Tuesday, November 15, 2016

Physicist Lawrence Krauss's Bizarre Attack on Deductive Arguments


A few years ago, physicist Lawerence Krauss and philosopher William Lane Craig participated in a series of dialogues in Australia. The third dialogue was called "Life, the Universe and Nothing: Is it Reasonable to Believe there is a God?"

For those unfamiliar with Dr. Craig's work, he often uses deductive arguments when making his case for theism. He is an avid defender of the Kalam and Leibnizian cosmological arguments, the fine-tuning argument and the moral argument.

In his article The New Atheism and and Five Arguments for God, Dr. Craig explains what makes a good deductive argument:

"An argument is a series of statements (called premises) leading to a conclusion. A sound argument must meet two conditions: (1) it is logically valid (i.e., its conclusion follows from the premises by the rules of logic), and (2) its premises are true. If an argument is sound, then the truth of the conclusion follows necessarily from the premises. But to be a good argument, it’s not enough that an argument be sound. We also need to have some reason to think that the premises are true. A logically valid argument that has, wholly unbeknownst to us, true premises isn’t a good argument for the conclusion. The premises have to have some degree of justification or warrant for us in order for a sound argument to be a good one. But how much warrant? The premises surely don’t need to be known to be true with certainty (we know almost nothing to be true with certainty!). Perhaps we should say that for an argument to be a good one the premises need to be probably true in light of the evidence. I think that’s fair, though sometimes probabilities are difficult to quantify. Another way of putting this is that a good argument is a sound argument in which the premises are more plausible in light of the evidence than their opposites. You should compare the premise and its negation and believe whichever one is more plausibly true in light of the evidence. A good argument will be a sound argument whose premises are more plausible than their negations."1

As Dr. Craig notes, the power of arguing this way is that if a deductive argument is sound, the truth of the conclusion follows necessarily, whether you like the conclusion or not.  Deductive arguments are a standard way of arguing.  Which is why Dr. Krauss's strange attack on deductive arguments during this dialogue was so bizarre.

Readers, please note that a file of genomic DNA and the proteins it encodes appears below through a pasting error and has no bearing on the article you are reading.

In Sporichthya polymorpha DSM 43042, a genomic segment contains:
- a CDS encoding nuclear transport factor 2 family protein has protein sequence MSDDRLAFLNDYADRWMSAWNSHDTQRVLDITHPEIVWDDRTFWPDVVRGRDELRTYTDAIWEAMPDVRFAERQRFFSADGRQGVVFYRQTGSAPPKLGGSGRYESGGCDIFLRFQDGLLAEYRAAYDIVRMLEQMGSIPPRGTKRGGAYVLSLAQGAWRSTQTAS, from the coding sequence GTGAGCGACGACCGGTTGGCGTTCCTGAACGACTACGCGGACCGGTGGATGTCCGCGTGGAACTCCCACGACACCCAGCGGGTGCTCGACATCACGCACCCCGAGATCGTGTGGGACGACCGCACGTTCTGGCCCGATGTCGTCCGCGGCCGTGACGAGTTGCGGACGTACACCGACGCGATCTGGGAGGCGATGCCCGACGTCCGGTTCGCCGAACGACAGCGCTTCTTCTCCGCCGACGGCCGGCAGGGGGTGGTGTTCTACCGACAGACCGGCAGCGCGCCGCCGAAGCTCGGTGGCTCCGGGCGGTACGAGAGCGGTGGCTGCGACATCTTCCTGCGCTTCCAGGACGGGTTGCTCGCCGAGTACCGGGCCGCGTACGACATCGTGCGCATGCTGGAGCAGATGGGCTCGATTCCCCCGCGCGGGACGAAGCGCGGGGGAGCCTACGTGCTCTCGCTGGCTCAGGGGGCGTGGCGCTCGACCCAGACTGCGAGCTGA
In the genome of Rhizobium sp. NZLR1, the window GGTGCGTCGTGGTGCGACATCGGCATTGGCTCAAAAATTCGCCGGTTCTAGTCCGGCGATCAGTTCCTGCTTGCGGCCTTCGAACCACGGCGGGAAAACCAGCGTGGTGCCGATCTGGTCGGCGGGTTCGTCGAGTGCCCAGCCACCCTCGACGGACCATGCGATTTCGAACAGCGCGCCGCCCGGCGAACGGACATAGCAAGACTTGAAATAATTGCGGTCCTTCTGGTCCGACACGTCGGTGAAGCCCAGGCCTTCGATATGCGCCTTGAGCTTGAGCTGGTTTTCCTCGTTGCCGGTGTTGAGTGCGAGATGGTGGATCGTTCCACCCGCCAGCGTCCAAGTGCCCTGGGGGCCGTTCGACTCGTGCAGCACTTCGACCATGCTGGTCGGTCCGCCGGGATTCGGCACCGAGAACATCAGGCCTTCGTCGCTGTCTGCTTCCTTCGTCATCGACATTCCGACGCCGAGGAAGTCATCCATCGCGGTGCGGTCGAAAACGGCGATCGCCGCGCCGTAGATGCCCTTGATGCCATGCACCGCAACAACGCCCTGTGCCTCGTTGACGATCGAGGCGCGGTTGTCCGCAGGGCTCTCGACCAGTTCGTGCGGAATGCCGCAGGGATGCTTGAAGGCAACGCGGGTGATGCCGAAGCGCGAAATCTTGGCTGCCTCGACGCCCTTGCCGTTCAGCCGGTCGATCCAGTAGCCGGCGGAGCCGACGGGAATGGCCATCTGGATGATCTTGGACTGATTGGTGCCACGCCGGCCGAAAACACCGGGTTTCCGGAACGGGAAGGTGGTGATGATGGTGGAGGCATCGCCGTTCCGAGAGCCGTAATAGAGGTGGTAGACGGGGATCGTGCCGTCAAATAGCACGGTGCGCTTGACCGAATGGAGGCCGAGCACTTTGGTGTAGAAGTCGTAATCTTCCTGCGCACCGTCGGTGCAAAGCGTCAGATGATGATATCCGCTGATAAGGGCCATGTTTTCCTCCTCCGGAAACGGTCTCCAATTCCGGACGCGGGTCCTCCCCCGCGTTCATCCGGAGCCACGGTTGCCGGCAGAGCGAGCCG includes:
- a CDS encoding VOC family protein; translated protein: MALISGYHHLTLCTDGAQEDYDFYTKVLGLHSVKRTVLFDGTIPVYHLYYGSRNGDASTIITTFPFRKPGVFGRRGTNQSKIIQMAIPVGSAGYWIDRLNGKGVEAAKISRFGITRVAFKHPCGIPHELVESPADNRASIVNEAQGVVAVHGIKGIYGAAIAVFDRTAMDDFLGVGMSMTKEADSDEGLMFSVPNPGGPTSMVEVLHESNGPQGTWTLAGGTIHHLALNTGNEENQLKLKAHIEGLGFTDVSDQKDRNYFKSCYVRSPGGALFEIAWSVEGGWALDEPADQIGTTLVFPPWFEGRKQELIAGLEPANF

In his speech, Dr. Krauss warned the audience that they need to beware of syllogisms because they can lead to false conclusions.  He offered the following example:

1. All mammals exhibit homosexual behavior.
2. William Lane Craig is a mammal.
3. Therefore, William Lane Craig exhibits homosexual behavior.2

As you can imagine, the audience got quite a chuckle from Krauss's argument!  However, I fear that some missed the error in Krauss's sad attempt to undermine deductive arguments.  There are two problems with Dr. Krauss's "homosexual mammal" argument: 1) It is self-defeating to use logic to refute logic 2) this argument is informally invalid because it uses terms equivocally.  Dr. Craig explains:

"It’s like the following syllogism, Kevin: Socrates was Greek; Greek is a language; therefore Socrates was a language. Now that’s obviously wrong because it uses the word “Greek” equivocally. In the first premise it’s an ethnicity, in the second premise it’s a language. And so the argument is simply invalid because of equivocation. Similarly, when you say: all mammals exhibit homosexual behavior, what you mean is: all species of mammals. But when you say in the second premise: William Lane Craig is a mammal, you don’t mean William Craig is a species of mammal, you mean he is an individual organism that is a mammal. And therefore the argument is invalid; you’ve used the terms equivocally. If you mean, all individual organisms that are mammals exhibit homosexual behavior then the first premise is false. If you mean, by the second premise, William Lane Craig is a species of mammal then the second premise is false. So you cannot construct a valid argument from those premises when you use the terms to have the same meaning. It’s only by equivocating on the terms that you construct this argument leading to this false conclusion. So this, as I say, is really, oh, this is the low point of these three dialogues where Professor Krauss mounts this attack upon deductive logic itself based upon this specious argument."3

So, because of the self-defeating venture of using logic to refute logic and the fallacy of equivocation, Lawrence Krauss's bizarre attack on deductive arguments fails.

Further, if offers us a great illustration of why it is so important for the scientist to understand philosophy.

Courage and Godspeed,
Chad

Footnotes:
1. William Lane Craig, The New Atheism and Five Arguments for God, 2010.

2. William Lane Craig and Kevin Harris, Reasonable Faith Podcast Transcript, "The Debate in Melbourne Part 2," Nov. 11, 2013
3. Ibid.

Related Posts

What Lawrence Krauss Could Learn from a Children's Book

A Universe from Someone: Against Lawrence Krauss by Peter S. Williams

Counterpoints: Lawrence Krauss and J. Warner Wallace

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